One magazine, action-packed with the oldest of Old Media types, was practically gushing over the Venza. They struggled to find a description for it, calling it (over the course of the article) a low, car-based, two-wheel-drive family-oriented crossover utility vehicle. Come on, let’s face facts, it’s a station wagon, and not a very nice one. They called it “handsome”, “stylish” and “edgy”, the latter primarily due to its available 20-inch wheels, which gave it “street cred”. But then, on their website, they gave it a 2/10 “enthusiast rating”, which basically boils down to how appealing the car would be to people who like cars.

The Globe and Mail, similarly, sang the Venza’s praises, speaking of how it was “civilized”, “comfortable once you’ve settled in”, and “smooth”. They even praise it for being “bland”, saying that Toyota really understands what the public wants.

By contrast, let’s look at what Old Media has to say about the Flex. The Globe and Mail said that the Flex was a warning that car designers “should always be supervised by responsible adults. Which in this case apparently didn’t include the Ford management team that signed off on the vehicle.” I’m not kidding, those are their words. The author admits that his thinking may be dated, but he’s believed for 50 years that cars should be things of intrinsic beauty, not “blinged-out boxes on wheels”. I’m sorry? I wasn’t around for the ’50’s and 60’s, but I’ve seen the cars that resulted. I’m aware of the huge fins that were tacked onto the rear fenders. And I liked them. He grudgingly admits that it attracted a lot of positive attention and was widely admired wherever he took it, and almost reluctantly admits it was very pleasant to drive, with an excellent interior, great features, and good on-road driving dynamics. And then he closes, wondering if it will be another Edsel.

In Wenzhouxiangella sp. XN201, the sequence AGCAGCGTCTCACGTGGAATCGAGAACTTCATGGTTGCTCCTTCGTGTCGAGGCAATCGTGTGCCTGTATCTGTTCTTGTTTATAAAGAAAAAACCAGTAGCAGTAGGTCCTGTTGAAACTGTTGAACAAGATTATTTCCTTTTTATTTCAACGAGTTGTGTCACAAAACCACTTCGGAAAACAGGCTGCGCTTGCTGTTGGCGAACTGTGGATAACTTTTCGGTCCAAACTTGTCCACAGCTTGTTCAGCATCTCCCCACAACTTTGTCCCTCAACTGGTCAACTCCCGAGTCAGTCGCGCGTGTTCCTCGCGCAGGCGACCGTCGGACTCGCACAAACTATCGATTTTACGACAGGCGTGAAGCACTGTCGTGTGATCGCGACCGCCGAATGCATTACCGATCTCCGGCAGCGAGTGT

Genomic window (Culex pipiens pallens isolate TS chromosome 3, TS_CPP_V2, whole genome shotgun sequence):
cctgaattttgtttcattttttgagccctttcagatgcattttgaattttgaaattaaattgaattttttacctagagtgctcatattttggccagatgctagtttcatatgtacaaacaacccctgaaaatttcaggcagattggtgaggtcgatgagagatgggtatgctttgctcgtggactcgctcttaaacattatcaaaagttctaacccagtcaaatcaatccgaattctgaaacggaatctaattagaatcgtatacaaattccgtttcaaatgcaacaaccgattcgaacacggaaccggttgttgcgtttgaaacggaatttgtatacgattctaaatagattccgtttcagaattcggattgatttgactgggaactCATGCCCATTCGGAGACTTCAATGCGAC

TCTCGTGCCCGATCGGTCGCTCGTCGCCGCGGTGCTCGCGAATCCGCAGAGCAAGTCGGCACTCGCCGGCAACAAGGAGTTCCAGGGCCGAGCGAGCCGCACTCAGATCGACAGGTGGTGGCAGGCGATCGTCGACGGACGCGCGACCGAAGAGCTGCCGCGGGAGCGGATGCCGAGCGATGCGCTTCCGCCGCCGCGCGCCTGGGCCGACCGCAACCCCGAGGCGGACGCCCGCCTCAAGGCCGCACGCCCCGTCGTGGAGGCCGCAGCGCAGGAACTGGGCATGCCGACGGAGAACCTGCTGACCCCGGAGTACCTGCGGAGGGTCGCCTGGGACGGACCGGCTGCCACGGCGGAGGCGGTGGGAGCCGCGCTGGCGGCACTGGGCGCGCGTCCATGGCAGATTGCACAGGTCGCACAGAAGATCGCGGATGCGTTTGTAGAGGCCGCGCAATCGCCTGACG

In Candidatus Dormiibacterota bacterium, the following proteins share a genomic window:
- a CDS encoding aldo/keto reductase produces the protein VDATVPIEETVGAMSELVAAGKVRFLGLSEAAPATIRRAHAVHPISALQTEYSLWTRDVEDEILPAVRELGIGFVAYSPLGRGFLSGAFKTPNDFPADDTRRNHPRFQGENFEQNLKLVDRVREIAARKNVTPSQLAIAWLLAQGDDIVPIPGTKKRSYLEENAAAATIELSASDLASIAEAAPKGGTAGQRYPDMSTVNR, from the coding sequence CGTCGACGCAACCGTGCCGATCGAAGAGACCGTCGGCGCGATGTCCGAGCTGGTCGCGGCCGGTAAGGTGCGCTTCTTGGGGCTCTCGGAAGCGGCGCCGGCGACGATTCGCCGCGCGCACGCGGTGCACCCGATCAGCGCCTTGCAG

Motor Trend, meanwhile, was not hesitant about mocking the Flex’s daring style, saying it was the 2009 equivalent of the old Country Squire station wagon.

These are the kinds of reviews that are going to end up foisting another thirty years’ worth of bland, vanilla-flavoured snooze-boxes on us. If we keep telling the public how wonderful the boring Toyota cars are, and how questionable and quirky any cars that dare to be a bit different are, automakers are going to stop taking risks.

Automotive journalists have a big responsibility, particularly those journalists who write for the magazines and newspapers with massive circulations. They need to actually love cars, to be passionate about them, and to genuinely be willing to call a spade a spade. Let’s boil it down. Yes, Toyota makes very good, reliable, sturdy cars. But they’re by-and-large boring and ugly. When the current-generation Camry was introduced, where were all the articles that actually said what every car lover said the first time they saw it? Specifically, “Kill it! Kill it with fire! It’s so ugly, it burns my eyes!”